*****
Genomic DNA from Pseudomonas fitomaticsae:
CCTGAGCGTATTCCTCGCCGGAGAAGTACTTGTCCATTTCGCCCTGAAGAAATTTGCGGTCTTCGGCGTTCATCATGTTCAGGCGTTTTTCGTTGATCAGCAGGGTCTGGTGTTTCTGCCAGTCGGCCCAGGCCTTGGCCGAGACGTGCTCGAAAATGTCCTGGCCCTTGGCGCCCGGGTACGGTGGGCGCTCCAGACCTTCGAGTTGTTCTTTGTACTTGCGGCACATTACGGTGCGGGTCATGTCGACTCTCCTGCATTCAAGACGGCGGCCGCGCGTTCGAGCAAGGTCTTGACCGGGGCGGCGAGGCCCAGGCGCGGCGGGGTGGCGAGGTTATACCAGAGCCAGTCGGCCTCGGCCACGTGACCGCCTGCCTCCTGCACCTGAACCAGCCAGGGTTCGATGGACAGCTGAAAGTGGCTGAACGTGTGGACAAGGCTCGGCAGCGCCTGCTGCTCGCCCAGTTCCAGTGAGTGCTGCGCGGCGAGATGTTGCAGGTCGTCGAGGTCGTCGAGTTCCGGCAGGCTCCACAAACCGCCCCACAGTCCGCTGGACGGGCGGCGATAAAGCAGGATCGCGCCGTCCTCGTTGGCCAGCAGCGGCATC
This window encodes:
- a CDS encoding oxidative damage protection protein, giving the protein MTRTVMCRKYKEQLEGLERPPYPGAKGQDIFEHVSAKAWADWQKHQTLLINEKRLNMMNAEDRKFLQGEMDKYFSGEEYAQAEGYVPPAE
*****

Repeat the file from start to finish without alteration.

Genomic DNA from Pseudomonas fitomaticsae:
CCTGAGCGTATTCCTCGCCGGAGAAGTACTTGTCCATTTCGCCCTGAAGAAATTTGCGGTCTTCGGCGTTCATCATGTTCAGGCGTTTTTCGTTGATCAGCAGGGTCTGGTGTTTCTGCCAGTCGGCCCAGGCCTTGGCCGAGACGTGCTCGAAAATGTCCTGGCCCTTGGCGCCCGGGTACGGTGGGCGCTCCAGACCTTCGAGTTGTTCTTTGTACTTGCGGCACATTACGGTGCGGGTCATGTCGACTCTCCTGCATTCAAGACGGCGGCCGCGCGTTCGAGCAAGGTCTTGACCGGGGCGGCGAGGCCCAGGCGCGGCGGGGTGGCGAGGTTATACCAGAGCCAGTCGGCCTCGGCCACGTGACCGCCTGCCTCCTGCACCTGAACCAGCCAGGGTTCGATGGACAGCTGAAAGTGGCTGAACGTGTGGACAAGGCTCGGCAGCGCCTGCTGCTCGCCCAGTTCCAGTGAGTGCTGCGCGGCGAGATGTTGCAGGTCGTCGAGGTCGTCGAGTTCCGGCAGGCTCCACAAACCGCCCCACAGTCCGCTGGACGGGCGGCGATAAAGCAGGATCGCGCCGTCCTCGTTGGCCAGCAGCGGCATC
This window encodes:
- a CDS encoding oxidative damage protection protein, giving the protein MTRTVMCRKYKEQLEGLERPPYPGAKGQDIFEHVSAKAWADWQKHQTLLINEKRLNMMNAEDRKFLQGEMDKYFSGEEYAQAEGYVPPAE